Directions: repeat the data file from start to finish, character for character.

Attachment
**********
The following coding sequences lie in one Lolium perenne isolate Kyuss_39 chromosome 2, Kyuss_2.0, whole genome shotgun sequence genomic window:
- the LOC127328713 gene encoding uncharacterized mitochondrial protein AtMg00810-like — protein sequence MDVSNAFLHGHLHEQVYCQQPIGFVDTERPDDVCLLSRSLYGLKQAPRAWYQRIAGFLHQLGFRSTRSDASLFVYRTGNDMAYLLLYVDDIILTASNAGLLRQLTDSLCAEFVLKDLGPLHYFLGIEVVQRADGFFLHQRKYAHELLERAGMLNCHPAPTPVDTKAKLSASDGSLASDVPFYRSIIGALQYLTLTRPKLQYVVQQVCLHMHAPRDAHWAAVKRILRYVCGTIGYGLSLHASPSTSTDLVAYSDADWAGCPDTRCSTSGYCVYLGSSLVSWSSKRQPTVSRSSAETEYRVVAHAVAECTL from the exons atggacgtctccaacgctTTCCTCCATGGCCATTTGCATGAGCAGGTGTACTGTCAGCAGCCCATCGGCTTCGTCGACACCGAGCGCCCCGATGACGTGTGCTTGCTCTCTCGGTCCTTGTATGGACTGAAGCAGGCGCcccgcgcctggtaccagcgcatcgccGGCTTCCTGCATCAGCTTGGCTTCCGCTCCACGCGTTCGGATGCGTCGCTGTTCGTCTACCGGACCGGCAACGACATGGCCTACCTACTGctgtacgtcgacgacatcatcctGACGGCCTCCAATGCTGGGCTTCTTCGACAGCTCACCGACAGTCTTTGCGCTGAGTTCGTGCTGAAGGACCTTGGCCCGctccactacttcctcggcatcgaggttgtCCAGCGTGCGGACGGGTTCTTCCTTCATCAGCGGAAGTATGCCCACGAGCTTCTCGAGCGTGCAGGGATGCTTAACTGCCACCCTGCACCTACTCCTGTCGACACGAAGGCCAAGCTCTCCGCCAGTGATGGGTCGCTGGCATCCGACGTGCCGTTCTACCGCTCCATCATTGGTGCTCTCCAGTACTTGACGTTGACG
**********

The following coding sequences lie in one Lolium perenne isolate Kyuss_39 chromosome 2, Kyuss_2.0, whole genome shotgun sequence genomic window:
- the LOC127328713 gene encoding uncharacterized mitochondrial protein AtMg00810-like — protein sequence MDVSNAFLHGHLHEQVYCQQPIGFVDTERPDDVCLLSRSLYGLKQAPRAWYQRIAGFLHQLGFRSTRSDASLFVYRTGNDMAYLLLYVDDIILTASNAGLLRQLTDSLCAEFVLKDLGPLHYFLGIEVVQRADGFFLHQRKYAHELLERAGMLNCHPAPTPVDTKAKLSASDGSLASDVPFYRSIIGALQYLTLTRPKLQYVVQQVCLHMHAPRDAHWAAVKRILRYVCGTIGYGLSLHASPSTSTDLVAYSDADWAGCPDTRCSTSGYCVYLGSSLVSWSSKRQPTVSRSSAETEYRVVAHAVAECTL from the exons atggacgtctccaacgctTTCCTCCATGGCCATTTGCATGAGCAGGTGTACTGTCAGCAGCCCATCGGCTTCGTCGACACCGAGCGCCCCGATGACGTGTGCTTGCTCTCTCGGTCCTTGTATGGACTGAAGCAGGCGCcccgcgcctggtaccagcgcatcgccGGCTTCCTGCATCAGCTTGGCTTCCGCTCCACGCGTTCGGATGCGTCGCTGTTCGTCTACCGGACCGGCAACGACATGGCCTACCTACTGctgtacgtcgacgacatcatcctGACGGCCTCCAATGCTGGGCTTCTTCGACAGCTCACCGACAGTCTTTGCGCTGAGTTCGTGCTGAAGGACCTTGGCCCGctccactacttcctcggcatcgaggttgtCCAGCGTGCGGACGGGTTCTTCCTTCATCAGCGGAAGTATGCCCACGAGCTTCTCGAGCGTGCAGGGATGCTTAACTGCCACCCTGCACCTACTCCTGTCGACACGAAGGCCAAGCTCTCCGCCAGTGATGGGTCGCTGGCATCCGACGTGCCGTTCTACCGCTCCATCATTGGTGCTCTCCAGTACTTGACGTTGACG